Stay informed so you can better manage the impact of new regulations on your business.
The regulators were active in 2018, proposing amendments designed to enhance your clients’ relationship with you, eliminate deferred sales charges (DSCs) and trailing commissions, and ensure the transparency of investment fund costs. In addition, the Ontario government has been exploring ways to regulate the use of the term “financial planner.”
Each of these changes may have an effect on your practice, which is why it’s so important to fully understand them. Here’s a summary of what’s in flux, along with Manulife’s perspective on each issue.
Building better client relationships
Several reforms proposed for National Instrument 31-103 focus on improving the service clients receive and, therefore, their relationship with their advisor. They include measures that, if implemented, will:
Manulife has expressed its concerns about some of these proposed amendments to the Canadian Securities Administrators. In our commentary, for example, we highlighted the added value of referral arrangements and explained that limiting referral fees to non-registrants could have the unintended effect of reducing investor choice and creating an inferior investor experience.
Addressing what you can charge and what you must disclose
Proposed amendments to National Instrument 81-105 will:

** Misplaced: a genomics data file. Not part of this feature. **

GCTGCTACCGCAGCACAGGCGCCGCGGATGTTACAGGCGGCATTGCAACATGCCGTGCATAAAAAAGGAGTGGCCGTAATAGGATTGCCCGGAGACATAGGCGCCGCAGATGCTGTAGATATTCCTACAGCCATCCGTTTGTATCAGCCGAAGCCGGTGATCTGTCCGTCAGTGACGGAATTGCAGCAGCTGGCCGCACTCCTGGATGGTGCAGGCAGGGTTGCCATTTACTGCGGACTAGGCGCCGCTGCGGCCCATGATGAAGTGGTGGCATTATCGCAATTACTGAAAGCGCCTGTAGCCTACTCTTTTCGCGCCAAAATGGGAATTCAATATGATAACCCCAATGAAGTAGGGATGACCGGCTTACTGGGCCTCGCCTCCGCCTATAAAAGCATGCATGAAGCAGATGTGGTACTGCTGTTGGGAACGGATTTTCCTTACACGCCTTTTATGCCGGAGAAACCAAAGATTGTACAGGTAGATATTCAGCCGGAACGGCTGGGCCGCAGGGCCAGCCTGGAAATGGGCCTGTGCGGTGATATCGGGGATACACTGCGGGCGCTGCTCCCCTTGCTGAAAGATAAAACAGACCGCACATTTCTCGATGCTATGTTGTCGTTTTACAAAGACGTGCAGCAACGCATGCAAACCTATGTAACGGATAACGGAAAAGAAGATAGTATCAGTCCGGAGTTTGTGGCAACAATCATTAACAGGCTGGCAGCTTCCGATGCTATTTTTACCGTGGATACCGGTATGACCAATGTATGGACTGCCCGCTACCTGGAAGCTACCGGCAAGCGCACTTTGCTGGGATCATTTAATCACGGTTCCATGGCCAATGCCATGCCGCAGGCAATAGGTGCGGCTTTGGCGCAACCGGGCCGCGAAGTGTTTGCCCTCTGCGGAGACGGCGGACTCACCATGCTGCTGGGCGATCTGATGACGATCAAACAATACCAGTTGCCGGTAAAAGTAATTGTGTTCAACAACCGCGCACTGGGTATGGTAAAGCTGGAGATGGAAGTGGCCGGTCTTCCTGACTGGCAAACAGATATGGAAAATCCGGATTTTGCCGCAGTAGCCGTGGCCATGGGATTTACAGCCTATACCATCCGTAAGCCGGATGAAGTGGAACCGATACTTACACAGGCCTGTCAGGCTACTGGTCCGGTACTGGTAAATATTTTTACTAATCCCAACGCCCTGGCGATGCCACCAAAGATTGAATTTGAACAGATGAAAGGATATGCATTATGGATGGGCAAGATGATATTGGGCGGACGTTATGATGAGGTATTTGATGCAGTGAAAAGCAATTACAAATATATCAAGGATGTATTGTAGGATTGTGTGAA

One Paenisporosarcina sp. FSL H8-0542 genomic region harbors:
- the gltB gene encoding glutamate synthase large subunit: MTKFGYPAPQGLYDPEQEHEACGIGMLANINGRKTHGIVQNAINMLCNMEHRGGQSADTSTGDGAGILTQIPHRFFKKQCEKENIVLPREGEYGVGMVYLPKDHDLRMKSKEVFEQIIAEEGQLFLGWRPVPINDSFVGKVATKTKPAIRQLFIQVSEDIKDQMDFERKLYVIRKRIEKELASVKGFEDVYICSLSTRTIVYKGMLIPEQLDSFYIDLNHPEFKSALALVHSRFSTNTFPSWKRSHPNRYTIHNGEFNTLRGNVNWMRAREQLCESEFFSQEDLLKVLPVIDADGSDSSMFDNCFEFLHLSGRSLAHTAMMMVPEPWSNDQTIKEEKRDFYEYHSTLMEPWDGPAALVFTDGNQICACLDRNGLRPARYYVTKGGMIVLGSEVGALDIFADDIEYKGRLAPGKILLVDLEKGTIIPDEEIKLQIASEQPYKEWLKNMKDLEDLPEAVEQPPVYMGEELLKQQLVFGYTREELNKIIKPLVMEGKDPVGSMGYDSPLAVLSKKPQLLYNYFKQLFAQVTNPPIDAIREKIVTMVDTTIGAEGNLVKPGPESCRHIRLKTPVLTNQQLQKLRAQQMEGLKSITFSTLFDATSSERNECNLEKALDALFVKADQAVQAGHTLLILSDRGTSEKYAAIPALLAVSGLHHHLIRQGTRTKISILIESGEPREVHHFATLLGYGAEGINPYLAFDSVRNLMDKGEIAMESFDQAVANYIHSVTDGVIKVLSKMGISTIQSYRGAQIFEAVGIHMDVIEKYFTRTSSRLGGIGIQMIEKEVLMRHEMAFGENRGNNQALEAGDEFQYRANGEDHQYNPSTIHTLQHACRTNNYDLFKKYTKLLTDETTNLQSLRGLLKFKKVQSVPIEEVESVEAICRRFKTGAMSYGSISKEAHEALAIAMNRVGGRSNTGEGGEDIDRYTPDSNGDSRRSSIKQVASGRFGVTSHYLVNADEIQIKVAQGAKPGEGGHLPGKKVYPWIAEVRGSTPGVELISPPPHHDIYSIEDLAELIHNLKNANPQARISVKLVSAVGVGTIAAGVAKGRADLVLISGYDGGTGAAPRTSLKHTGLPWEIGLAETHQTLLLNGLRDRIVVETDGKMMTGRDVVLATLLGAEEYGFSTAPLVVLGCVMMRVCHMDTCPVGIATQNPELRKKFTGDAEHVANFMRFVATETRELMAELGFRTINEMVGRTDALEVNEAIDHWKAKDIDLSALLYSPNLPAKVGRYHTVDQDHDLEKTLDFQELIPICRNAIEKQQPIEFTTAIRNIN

Cost transparency is also part of the Client Relationship Model Stage 2 (CRM 2), a securities-driven initiative that requires dealers to disclose the dollar amount a client pays in advisor and dealer service fees every year. The insurance industry is expected to adopt full-cost-disclosure requirements by 2021 – something Manulife believes is essential so the mutual fund and insurance industries are in step. Moving simultaneously and consistently will reduce client confusion and maintain a level playing field across industries and product lines.
Regulating the use of “financial planner”
In Ontario, the government is considering three ways to help consumers navigate an environment in which titles often don’t correlate to qualifications or expertise:
Manulife supports the development of a regulatory framework to restrict and regulate the use of the “financial planner” title, and recommends that the Ontario Ministry of Finance leverage the existing regulatory regime and focus on addressing gaps presented by non-licensed, stand-alone advisors.
We’re here to support you
As you and your practice adapt to the shifting regulatory environment, we at Manulife are here to provide information and guidance. Our responses to proposed amendments always consider the impact on advisors and their clients, and we aim to keep you in the loop as changes are proposed, debated and implemented. That way, you’re in the best position to apply new rules with a minimum of disruption to your practice and client relationships. For more information about these specific changes, visit https://www.osc.gov.on.ca/.